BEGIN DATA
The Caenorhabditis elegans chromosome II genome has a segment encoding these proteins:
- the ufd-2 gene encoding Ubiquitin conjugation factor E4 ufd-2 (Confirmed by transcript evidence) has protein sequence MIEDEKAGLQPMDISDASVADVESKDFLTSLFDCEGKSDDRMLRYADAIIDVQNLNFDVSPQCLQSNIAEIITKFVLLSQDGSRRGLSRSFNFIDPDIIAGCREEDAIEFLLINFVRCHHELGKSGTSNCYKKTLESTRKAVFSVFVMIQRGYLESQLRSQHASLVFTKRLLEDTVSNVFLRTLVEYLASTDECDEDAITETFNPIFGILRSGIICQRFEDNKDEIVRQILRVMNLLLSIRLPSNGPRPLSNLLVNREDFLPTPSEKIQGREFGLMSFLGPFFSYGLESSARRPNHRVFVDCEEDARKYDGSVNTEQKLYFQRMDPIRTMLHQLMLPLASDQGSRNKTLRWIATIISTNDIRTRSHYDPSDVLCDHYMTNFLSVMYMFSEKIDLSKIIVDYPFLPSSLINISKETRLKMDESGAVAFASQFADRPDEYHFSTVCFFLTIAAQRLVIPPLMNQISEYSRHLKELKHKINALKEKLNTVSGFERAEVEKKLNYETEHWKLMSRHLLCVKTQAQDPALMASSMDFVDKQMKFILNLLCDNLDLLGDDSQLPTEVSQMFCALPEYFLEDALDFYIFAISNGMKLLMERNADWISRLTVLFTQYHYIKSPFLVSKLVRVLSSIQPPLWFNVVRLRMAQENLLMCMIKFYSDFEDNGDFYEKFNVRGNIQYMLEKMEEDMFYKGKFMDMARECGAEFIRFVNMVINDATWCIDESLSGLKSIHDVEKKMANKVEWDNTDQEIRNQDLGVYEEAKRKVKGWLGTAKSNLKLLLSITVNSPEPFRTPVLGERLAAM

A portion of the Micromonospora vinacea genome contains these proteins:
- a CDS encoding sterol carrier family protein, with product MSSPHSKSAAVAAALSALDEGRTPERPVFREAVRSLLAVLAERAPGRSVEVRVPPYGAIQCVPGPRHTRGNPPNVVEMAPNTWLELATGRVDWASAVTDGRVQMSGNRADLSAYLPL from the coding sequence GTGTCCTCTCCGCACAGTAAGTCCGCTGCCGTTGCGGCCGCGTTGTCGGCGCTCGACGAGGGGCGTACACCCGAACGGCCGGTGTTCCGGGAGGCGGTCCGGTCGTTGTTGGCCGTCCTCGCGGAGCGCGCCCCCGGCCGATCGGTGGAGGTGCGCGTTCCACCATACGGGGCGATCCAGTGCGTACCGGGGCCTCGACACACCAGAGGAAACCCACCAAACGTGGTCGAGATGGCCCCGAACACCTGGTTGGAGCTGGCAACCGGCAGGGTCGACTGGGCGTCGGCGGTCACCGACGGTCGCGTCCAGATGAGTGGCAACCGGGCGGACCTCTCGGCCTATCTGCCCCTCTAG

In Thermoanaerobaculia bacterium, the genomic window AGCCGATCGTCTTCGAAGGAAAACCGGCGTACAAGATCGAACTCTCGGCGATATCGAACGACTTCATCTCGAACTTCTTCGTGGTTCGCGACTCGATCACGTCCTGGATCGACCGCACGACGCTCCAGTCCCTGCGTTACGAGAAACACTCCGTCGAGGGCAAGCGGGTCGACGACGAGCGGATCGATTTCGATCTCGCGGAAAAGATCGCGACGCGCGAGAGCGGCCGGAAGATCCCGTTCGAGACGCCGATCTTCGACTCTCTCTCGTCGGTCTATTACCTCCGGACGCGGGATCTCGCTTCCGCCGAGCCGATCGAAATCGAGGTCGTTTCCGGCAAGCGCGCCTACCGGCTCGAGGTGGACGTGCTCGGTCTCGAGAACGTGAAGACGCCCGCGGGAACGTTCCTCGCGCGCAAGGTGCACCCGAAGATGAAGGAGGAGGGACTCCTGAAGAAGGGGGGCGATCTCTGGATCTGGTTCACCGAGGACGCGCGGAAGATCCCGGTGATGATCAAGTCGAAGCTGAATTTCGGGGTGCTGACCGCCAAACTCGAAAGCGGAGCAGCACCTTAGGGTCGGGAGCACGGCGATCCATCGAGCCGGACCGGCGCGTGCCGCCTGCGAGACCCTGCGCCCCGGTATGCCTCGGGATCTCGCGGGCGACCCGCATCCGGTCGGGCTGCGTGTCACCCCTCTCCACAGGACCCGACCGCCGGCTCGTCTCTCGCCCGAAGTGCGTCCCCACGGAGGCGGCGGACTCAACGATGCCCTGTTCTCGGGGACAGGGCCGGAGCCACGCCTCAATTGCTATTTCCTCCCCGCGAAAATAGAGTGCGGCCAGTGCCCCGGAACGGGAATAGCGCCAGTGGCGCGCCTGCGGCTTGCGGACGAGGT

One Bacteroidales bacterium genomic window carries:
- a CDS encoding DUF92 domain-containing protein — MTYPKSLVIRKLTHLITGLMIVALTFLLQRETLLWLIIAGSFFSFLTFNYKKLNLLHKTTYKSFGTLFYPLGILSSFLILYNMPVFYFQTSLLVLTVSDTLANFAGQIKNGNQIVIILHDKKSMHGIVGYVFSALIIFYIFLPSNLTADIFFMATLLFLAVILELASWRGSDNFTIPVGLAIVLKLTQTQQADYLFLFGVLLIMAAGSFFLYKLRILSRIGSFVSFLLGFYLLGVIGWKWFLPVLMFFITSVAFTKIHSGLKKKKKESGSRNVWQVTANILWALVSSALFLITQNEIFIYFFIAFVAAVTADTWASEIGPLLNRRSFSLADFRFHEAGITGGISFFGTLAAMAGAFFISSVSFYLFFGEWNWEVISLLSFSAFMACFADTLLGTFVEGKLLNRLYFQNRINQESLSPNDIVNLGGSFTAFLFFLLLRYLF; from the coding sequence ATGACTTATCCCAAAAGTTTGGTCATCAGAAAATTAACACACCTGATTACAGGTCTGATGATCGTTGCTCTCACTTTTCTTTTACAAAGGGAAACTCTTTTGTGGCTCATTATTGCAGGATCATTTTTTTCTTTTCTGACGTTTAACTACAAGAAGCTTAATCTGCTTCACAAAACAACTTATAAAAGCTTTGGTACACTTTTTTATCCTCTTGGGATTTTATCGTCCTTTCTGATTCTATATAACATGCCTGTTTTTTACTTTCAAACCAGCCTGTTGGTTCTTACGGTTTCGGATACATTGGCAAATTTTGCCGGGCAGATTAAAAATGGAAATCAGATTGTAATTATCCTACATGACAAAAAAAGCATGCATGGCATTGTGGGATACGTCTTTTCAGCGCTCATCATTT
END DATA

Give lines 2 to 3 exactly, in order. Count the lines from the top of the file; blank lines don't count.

- the ufd-2 gene encoding Ubiquitin conjugation factor E4 ufd-2 (Confirmed by transcript evidence) has protein sequence MIEDEKAGLQPMDISDASVADVESKDFLTSLFDCEGKSDDRMLRYADAIIDVQNLNFDVSPQCLQSNIAEIITKFVLLSQDGSRRGLSRSFNFIDPDIIAGCREEDAIEFLLINFVRCHHELGKSGTSNCYKKTLESTRKAVFSVFVMIQRGYLESQLRSQHASLVFTKRLLEDTVSNVFLRTLVEYLASTDECDEDAITETFNPIFGILRSGIICQRFEDNKDEIVRQILRVMNLLLSIRLPSNGPRPLSNLLVNREDFLPTPSEKIQGREFGLMSFLGPFFSYGLESSARRPNHRVFVDCEEDARKYDGSVNTEQKLYFQRMDPIRTMLHQLMLPLASDQGSRNKTLRWIATIISTNDIRTRSHYDPSDVLCDHYMTNFLSVMYMFSEKIDLSKIIVDYPFLPSSLINISKETRLKMDESGAVAFASQFADRPDEYHFSTVCFFLTIAAQRLVIPPLMNQISEYSRHLKELKHKINALKEKLNTVSGFERAEVEKKLNYETEHWKLMSRHLLCVKTQAQDPALMASSMDFVDKQMKFILNLLCDNLDLLGDDSQLPTEVSQMFCALPEYFLEDALDFYIFAISNGMKLLMERNADWISRLTVLFTQYHYIKSPFLVSKLVRVLSSIQPPLWFNVVRLRMAQENLLMCMIKFYSDFEDNGDFYEKFNVRGNIQYMLEKMEEDMFYKGKFMDMARECGAEFIRFVNMVINDATWCIDESLSGLKSIHDVEKKMANKVEWDNTDQEIRNQDLGVYEEAKRKVKGWLGTAKSNLKLLLSITVNSPEPFRTPVLGERLAAM

A portion of the Micromonospora vinacea genome contains these proteins: